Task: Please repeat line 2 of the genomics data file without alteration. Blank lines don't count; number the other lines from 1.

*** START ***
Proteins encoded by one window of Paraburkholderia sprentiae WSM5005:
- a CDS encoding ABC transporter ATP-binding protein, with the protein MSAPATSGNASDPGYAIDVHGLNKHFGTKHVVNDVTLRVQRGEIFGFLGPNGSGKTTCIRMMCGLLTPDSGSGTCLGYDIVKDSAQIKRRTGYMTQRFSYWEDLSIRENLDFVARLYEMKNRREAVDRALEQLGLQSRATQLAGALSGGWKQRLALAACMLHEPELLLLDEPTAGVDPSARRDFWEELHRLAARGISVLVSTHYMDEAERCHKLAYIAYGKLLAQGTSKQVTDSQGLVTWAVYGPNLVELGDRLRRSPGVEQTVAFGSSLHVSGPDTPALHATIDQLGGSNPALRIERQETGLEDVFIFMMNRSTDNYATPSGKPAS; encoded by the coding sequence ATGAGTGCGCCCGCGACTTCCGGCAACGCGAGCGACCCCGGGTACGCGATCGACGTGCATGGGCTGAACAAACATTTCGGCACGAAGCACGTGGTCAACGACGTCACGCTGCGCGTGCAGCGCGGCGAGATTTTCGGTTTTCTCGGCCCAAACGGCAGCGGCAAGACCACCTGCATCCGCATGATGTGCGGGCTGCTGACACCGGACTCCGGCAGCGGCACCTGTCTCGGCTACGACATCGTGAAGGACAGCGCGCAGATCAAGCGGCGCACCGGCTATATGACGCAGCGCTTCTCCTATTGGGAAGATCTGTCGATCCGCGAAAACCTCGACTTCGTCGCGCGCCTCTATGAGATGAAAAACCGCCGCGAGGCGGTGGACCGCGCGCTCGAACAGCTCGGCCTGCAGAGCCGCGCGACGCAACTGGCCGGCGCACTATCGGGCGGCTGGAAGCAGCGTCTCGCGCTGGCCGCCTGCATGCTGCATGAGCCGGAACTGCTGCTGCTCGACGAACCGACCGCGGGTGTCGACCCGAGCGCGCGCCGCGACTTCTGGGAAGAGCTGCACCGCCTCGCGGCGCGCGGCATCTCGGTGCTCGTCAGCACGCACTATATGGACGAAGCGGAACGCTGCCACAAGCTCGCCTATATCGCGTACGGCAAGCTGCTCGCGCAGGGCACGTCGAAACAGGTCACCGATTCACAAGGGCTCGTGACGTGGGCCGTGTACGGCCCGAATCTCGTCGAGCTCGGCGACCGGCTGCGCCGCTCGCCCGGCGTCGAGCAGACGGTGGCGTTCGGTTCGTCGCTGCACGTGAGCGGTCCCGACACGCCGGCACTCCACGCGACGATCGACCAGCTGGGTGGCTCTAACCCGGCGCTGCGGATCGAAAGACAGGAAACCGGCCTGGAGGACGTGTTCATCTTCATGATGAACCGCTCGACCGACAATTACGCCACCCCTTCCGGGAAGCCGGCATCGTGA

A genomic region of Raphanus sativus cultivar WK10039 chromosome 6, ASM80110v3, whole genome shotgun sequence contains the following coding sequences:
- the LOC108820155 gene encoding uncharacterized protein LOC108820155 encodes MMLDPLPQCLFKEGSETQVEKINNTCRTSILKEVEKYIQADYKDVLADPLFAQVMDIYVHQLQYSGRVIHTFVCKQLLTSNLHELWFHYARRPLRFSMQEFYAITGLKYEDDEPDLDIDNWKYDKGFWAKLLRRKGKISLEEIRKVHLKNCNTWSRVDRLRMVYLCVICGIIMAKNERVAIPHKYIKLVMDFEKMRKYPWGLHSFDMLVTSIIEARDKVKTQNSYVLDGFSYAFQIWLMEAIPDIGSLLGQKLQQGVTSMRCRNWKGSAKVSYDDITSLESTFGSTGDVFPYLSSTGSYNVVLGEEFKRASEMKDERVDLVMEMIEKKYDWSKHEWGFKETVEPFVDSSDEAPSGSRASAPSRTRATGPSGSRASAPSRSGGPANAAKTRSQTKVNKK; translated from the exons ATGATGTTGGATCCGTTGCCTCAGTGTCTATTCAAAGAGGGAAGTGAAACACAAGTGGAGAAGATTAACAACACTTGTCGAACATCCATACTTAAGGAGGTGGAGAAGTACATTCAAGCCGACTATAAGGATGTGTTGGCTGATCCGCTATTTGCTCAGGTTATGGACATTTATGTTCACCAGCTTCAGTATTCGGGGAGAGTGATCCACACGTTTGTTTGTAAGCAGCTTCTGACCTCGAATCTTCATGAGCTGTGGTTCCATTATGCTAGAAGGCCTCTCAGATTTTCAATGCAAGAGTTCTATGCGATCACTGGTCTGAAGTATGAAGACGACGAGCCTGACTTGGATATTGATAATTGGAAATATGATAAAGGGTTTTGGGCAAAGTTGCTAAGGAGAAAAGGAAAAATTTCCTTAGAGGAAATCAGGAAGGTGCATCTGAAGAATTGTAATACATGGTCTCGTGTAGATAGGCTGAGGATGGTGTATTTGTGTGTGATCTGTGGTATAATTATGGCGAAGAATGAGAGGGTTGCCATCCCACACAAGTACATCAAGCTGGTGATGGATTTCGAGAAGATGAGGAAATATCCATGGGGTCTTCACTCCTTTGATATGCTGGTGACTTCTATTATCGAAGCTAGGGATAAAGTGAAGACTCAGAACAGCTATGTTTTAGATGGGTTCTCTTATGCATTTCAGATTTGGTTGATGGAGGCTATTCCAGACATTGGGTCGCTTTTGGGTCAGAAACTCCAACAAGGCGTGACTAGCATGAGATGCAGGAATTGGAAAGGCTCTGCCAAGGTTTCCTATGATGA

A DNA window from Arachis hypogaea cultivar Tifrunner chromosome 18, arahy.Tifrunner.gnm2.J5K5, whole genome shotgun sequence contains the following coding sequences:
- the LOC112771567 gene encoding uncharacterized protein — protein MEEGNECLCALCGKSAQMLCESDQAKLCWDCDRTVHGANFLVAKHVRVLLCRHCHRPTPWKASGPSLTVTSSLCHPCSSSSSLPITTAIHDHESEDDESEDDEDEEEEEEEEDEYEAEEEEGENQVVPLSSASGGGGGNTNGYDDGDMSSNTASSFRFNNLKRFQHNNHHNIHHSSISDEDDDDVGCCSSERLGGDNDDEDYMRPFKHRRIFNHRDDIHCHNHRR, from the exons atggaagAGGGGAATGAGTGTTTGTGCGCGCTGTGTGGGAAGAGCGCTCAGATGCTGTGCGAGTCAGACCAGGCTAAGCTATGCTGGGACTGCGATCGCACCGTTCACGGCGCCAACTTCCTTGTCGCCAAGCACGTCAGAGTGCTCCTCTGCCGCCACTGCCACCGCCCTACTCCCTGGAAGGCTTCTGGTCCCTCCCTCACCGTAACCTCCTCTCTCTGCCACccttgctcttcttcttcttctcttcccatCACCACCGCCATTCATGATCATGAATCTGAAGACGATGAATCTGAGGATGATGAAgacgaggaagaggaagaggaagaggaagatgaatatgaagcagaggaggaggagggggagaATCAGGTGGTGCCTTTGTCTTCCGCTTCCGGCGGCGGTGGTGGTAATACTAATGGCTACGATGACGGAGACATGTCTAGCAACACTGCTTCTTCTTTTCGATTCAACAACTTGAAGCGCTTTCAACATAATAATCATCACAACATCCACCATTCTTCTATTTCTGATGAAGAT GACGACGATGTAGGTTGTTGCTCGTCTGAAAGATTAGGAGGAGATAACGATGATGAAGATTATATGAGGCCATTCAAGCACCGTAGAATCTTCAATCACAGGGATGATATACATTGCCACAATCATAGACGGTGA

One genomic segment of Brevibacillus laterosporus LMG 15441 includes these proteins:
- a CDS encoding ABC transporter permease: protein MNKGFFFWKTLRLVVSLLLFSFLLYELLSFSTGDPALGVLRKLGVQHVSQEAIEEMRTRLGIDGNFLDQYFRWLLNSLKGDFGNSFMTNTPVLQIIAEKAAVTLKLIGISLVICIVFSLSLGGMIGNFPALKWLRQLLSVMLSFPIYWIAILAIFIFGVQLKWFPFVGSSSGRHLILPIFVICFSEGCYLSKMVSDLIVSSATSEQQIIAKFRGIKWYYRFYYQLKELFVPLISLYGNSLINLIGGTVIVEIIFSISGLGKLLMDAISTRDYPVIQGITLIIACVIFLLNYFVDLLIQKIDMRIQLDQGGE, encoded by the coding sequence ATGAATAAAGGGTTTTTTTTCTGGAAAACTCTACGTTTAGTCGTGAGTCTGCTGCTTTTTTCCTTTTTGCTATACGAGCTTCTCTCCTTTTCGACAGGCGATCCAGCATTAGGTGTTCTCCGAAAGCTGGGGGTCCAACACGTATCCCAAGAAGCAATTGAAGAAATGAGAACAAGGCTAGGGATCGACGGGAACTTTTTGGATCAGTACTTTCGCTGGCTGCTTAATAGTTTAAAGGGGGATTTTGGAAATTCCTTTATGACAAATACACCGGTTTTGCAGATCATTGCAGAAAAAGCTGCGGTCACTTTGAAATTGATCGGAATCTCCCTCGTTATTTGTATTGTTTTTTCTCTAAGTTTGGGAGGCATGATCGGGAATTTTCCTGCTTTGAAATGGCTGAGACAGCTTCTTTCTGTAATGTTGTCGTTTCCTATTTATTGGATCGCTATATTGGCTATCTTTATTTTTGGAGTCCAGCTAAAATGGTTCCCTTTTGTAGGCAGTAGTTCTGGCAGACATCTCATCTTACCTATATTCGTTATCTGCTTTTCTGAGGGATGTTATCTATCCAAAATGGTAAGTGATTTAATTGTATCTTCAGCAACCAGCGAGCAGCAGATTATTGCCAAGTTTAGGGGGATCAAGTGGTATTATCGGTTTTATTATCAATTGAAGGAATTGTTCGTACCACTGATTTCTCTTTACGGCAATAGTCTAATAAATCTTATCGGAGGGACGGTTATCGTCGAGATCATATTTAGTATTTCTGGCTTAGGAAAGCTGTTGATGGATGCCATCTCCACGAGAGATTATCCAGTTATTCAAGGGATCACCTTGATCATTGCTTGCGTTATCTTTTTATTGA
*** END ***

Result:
- a CDS encoding ABC transporter ATP-binding protein, with the protein MSAPATSGNASDPGYAIDVHGLNKHFGTKHVVNDVTLRVQRGEIFGFLGPNGSGKTTCIRMMCGLLTPDSGSGTCLGYDIVKDSAQIKRRTGYMTQRFSYWEDLSIRENLDFVARLYEMKNRREAVDRALEQLGLQSRATQLAGALSGGWKQRLALAACMLHEPELLLLDEPTAGVDPSARRDFWEELHRLAARGISVLVSTHYMDEAERCHKLAYIAYGKLLAQGTSKQVTDSQGLVTWAVYGPNLVELGDRLRRSPGVEQTVAFGSSLHVSGPDTPALHATIDQLGGSNPALRIERQETGLEDVFIFMMNRSTDNYATPSGKPAS; encoded by the coding sequence ATGAGTGCGCCCGCGACTTCCGGCAACGCGAGCGACCCCGGGTACGCGATCGACGTGCATGGGCTGAACAAACATTTCGGCACGAAGCACGTGGTCAACGACGTCACGCTGCGCGTGCAGCGCGGCGAGATTTTCGGTTTTCTCGGCCCAAACGGCAGCGGCAAGACCACCTGCATCCGCATGATGTGCGGGCTGCTGACACCGGACTCCGGCAGCGGCACCTGTCTCGGCTACGACATCGTGAAGGACAGCGCGCAGATCAAGCGGCGCACCGGCTATATGACGCAGCGCTTCTCCTATTGGGAAGATCTGTCGATCCGCGAAAACCTCGACTTCGTCGCGCGCCTCTATGAGATGAAAAACCGCCGCGAGGCGGTGGACCGCGCGCTCGAACAGCTCGGCCTGCAGAGCCGCGCGACGCAACTGGCCGGCGCACTATCGGGCGGCTGGAAGCAGCGTCTCGCGCTGGCCGCCTGCATGCTGCATGAGCCGGAACTGCTGCTGCTCGACGAACCGACCGCGGGTGTCGACCCGAGCGCGCGCCGCGACTTCTGGGAAGAGCTGCACCGCCTCGCGGCGCGCGGCATCTCGGTGCTCGTCAGCACGCACTATATGGACGAAGCGGAACGCTGCCACAAGCTCGCCTATATCGCGTACGGCAAGCTGCTCGCGCAGGGCACGTCGAAACAGGTCACCGATTCACAAGGGCTCGTGACGTGGGCCGTGTACGGCCCGAATCTCGTCGAGCTCGGCGACCGGCTGCGCCGCTCGCCCGGCGTCGAGCAGACGGTGGCGTTCGGTTCGTCGCTGCACGTGAGCGGTCCCGACACGCCGGCACTCCACGCGACGATCGACCAGCTGGGTGGCTCTAACCCGGCGCTGCGGATCGAAAGACAGGAAACCGGCCTGGAGGACGTGTTCATCTTCATGATGAACCGCTCGACCGACAATTACGCCACCCCTTCCGGGAAGCCGGCATCGTGA